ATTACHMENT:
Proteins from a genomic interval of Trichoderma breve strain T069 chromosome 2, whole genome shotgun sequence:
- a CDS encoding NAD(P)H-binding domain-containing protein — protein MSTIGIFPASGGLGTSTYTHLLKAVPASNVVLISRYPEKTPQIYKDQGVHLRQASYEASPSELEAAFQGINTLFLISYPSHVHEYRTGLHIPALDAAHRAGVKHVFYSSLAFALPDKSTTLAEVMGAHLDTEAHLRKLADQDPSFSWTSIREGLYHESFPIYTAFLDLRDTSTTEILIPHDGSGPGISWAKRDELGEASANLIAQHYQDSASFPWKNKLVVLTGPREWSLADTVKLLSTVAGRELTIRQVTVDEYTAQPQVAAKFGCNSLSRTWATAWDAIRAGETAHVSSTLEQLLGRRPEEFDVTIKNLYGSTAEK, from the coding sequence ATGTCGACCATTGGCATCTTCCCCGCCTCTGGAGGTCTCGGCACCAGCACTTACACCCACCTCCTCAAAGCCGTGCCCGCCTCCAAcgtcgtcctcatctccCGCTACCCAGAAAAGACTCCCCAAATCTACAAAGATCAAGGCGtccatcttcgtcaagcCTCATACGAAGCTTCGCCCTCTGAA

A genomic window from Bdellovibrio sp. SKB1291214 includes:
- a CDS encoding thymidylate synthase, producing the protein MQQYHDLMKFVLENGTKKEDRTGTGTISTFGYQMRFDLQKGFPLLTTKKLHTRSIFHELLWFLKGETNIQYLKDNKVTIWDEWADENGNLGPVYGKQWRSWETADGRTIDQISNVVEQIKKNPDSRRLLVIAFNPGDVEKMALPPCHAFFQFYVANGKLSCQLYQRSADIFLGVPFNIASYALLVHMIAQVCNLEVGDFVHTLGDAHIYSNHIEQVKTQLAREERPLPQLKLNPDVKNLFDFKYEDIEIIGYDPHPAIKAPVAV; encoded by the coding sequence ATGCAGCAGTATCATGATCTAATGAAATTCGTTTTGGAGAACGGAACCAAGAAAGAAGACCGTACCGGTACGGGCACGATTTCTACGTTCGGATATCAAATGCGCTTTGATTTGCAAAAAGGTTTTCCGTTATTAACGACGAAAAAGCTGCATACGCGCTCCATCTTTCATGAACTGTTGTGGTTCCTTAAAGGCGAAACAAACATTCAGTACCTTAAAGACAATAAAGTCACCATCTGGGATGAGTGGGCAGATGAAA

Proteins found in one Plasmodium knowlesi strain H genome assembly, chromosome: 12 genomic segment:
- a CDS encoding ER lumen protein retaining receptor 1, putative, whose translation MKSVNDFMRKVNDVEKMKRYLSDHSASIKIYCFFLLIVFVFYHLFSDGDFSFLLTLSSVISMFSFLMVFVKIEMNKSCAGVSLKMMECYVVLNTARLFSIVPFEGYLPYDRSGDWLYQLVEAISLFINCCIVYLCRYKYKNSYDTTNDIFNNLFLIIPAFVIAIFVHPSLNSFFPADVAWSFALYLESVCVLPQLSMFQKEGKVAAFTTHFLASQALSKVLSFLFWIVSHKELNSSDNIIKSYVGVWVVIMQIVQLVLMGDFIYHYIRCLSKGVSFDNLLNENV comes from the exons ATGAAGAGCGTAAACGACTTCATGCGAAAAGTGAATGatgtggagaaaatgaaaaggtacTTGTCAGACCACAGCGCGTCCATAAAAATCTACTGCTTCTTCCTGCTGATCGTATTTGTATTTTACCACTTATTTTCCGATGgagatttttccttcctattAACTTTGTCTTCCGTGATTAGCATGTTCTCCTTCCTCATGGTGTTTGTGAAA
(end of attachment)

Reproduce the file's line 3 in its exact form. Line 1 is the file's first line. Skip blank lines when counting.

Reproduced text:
A genomic window from Bdellovibrio sp. SKB1291214 includes: